“We’re going to see another nasty, dirty, negative campaign in 2020.”

By on October 23, 2019 in Featured News, News

Veteran Strategist Ed Goeas Discusses Political Landscape Heading Into Next Year

WASHINGTON, DC — With the 2020 election just over a year away, The Ripon Society hosted a luncheon discussion on Monday with veteran pollster, President & CEO of The Tarrance Group, Ed Goeas. Among other things, Goeas discussed the results of a recent poll he conducted on behalf of Georgetown University and what it means for next year’s election.

The poll covered a variety of topics – ranging from presidential approval to the Democratic presidential primary – but Goeas first kicked off the event by discussing what he sees as elevated political engagement amongst voters nationwide.

“We have the highest intensity for this period of time than in any election cycle we’ve ever looked at,” Goeas explained matter-of-factly. “The group of voters saying that they were extremely likely to vote in this next election was at 82%. It usually hovers in the high 60s to low 70s around this point of time and grows to about 75% by the election. We’re already way past that.

“The other thing that was a surprise is Republicans are more intense than Democrats at this point, more intense by two percentage points with 84%, 82% for the Democrats. But, independents, which are usually way down at this point in the campaign, are at 79%. They’re right up there with Republicans and Democrats. That’s going to mean it’s going to be much more difficult to predict movement and analyze movement going forward.”

Goeas then turned to President Trump’s job approval rating, where his poll found that 43% of voters approve of the President while 53% disapprove. He explained where he sees the most support for the President.

“Trump has his 33% base, and then he has another 12% – mainly Republicans that dislike his style and character but like his policies and choose to put a premium on the policies. Part of what has happened with that group since the election is really two things: one is the tax bill going through had a huge impact with locking those Republicans in, which is why his job approval now is combining that 33% and that 12% and he’s hovering in the mid-40s on his job approval. The other thing is that the Democrats have been acting just as uncivil in terms of the environment out there.”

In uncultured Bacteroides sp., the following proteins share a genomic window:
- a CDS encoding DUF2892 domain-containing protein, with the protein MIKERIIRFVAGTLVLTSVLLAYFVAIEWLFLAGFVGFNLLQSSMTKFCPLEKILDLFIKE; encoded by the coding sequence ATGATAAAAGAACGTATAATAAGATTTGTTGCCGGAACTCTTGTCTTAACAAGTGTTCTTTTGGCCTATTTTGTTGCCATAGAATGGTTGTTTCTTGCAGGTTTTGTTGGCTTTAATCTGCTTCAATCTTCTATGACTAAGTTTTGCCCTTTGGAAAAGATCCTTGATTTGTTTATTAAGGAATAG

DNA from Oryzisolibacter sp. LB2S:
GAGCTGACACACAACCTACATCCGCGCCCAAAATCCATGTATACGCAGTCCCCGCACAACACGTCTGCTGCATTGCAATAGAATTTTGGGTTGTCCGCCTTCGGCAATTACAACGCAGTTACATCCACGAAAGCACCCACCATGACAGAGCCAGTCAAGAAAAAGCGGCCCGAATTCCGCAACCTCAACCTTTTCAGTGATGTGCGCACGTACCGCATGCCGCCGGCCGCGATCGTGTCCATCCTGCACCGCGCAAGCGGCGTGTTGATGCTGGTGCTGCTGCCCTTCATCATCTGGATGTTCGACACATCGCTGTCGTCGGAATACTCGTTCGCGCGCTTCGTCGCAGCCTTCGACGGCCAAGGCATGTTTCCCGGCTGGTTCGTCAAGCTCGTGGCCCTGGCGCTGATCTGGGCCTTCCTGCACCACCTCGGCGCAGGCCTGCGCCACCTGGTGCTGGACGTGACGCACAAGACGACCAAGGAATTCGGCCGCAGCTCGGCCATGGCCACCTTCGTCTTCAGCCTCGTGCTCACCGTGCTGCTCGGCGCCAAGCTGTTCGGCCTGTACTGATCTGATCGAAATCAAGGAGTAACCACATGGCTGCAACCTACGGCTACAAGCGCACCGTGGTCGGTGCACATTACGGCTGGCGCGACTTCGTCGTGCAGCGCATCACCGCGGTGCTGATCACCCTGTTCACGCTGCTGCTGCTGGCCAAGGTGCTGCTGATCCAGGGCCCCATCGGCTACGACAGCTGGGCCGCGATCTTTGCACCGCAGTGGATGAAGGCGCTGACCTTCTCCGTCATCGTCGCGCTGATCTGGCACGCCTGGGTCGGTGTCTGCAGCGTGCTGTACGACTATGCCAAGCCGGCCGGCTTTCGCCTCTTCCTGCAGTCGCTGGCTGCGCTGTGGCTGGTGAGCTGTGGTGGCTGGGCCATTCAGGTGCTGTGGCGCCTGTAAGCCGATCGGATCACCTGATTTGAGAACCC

“The bad news for Trump is that there is another 12% that like his policies but don’t like his character and put a priority on the character. They tend to be suburban, white, married, women who used to consider themselves to be Republican, and they are independents and conservative Democrats.”

The Tax Cuts and Jobs Act has turned out to be a key factor heading into the next election, according to Goeas, due to its overall economic impact and especially its direct effect on the American middle class. But, he is concerned the messaging surrounding the accomplishment is not as clear and effective as it should be.

“On taxes, his job approval is actually upside down by 2 points, 49% disapprove, and 47% approve.”

“Quite frankly, so many of our broader group of voters in the Republican Party are not owners of big business, they’re owners or employees of small businesses across the country. That’s what we should be selling on the tax bill, what we did for middle class and small business. I think this is a sign that the President is not quite getting there on selling the message of middle class tax cuts and small business tax cuts.”

Why are middle class voters so important? Goeas explains that this slice of the electorate is crucial because it is not only the largest segment of the population, but it is also the only socioeconomic class where the President currently has an edge.

“Upper income tends to be at 8% of the electorate. Working class… really only runs about 10 or 12%, and 58% of the electorate says that they are middle class. They consider themselves to be middle class. It was always the argument I made in campaigns: talk middle class. They consider themselves to be middle class, not some demographer that defines middle classes within a certain income level.